Today was my first snow day since high school. Despite the semi-apocalyptic storm that battered Chicago and most of the Midwest, as people were digging out today, they were remarkably cheerful. I hope most of them had good days: I sure did. I slept in and took pictures and mooched around and romped in the snow. Granted, I also had plans of being productive. I have stories to plan, essays to write, novels to organize, sketches to draw. Instead, I romped in the snow.
I consider this a fair trade. But I’m also cognizant of the fact that while the nonfiction part of this blog has been fairly easy for me, the creative part has been like pulling teeth. I second-guess myself like crazy. There is stuff happening — you guys just don’t see it. But one good thing did come out of my mindless web-surfing and lazing about today. In the course of trying to figure out what the publishing implications of a project like this would be, I found someone else’s old post wrestling with a very similar thing. I’d been trying to remember the thing about first publishing rights for a while now, but it was a comment to the post that really caught my eye:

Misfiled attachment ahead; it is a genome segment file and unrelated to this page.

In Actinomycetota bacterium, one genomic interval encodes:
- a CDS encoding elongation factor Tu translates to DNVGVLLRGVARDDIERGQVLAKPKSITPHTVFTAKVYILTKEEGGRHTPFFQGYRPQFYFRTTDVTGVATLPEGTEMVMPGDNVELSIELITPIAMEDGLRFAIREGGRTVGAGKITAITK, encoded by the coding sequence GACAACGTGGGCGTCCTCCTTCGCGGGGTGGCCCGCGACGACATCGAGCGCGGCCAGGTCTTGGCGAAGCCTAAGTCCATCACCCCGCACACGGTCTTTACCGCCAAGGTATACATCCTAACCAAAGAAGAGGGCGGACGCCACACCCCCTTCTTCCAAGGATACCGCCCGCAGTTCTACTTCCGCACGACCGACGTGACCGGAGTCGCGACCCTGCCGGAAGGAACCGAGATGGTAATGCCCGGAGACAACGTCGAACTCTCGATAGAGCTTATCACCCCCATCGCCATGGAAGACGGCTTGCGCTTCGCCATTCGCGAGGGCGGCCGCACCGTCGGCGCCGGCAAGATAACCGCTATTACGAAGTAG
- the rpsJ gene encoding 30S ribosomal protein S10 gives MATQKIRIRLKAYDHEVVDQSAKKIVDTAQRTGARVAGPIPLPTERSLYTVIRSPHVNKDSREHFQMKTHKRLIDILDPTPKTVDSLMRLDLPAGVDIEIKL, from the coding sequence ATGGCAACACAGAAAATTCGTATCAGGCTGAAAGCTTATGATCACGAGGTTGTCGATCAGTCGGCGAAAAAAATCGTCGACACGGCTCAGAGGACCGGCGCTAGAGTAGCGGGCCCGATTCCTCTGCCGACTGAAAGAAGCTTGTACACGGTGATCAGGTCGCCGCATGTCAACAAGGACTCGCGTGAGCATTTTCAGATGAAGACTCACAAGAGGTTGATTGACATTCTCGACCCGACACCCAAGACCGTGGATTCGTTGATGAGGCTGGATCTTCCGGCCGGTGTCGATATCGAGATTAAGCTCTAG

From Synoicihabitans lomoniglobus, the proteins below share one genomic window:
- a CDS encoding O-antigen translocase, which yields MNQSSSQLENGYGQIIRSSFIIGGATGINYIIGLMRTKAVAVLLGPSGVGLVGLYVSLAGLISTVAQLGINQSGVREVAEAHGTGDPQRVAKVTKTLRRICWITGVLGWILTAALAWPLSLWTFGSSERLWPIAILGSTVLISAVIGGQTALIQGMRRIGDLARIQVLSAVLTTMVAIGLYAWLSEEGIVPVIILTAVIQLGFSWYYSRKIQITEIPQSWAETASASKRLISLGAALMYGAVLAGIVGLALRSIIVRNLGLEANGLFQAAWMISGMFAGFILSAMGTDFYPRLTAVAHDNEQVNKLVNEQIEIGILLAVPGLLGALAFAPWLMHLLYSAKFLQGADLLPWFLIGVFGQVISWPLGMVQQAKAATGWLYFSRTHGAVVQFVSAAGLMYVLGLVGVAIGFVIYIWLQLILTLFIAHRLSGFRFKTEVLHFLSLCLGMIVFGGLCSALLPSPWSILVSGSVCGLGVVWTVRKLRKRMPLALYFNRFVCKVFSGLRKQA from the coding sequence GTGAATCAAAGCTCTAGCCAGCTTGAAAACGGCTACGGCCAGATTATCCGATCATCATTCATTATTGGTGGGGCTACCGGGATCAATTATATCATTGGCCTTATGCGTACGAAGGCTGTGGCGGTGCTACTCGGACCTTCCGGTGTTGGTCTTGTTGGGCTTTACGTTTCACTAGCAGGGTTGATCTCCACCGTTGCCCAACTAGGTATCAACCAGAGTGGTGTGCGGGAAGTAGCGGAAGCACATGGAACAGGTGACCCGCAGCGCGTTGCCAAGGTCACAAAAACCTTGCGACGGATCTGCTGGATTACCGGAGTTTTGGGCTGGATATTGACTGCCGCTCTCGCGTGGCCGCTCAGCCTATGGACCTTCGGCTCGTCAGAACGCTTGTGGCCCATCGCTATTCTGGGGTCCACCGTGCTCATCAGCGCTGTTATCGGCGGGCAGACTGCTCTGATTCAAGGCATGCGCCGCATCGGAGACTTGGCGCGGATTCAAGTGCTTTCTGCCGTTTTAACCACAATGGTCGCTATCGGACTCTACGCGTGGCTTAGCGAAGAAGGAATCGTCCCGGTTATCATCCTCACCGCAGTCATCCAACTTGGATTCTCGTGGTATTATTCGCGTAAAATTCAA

People who worry overmuch about piracy sometimes reveal a fear that their genius is finite, like “I mustn’t let that be stolen in case it’s the last good idea I ever have”. What can happen is that the acceptance of early work – even if it is no more than acceptance by plagiarising and theft – is so encouraging that it fosters feedback and releases a whole lot more ideas. Rejection by publishers is such a downer that it has snuffed out many writers, but a positive response from even a stolen copy of your work may inspire a whole new writing impulse. And you, Sarah, have a lot more to give the world.
What a lovely thing to hear, and truly, just as I needed to hear it. (My own paranoia isn’t about losing money or losing out on contracts, specifically, but I am nervous about being taken advantage of, which is about as useful a worry as any other irrational or unanswerable worry. As with improv, the internet is not kind to control freaks.) Slowly but surely, self. Thanks, Lionel. And readers, stay tuned. Thanks for your attention: we’re back to your regularly scheduled programming soon.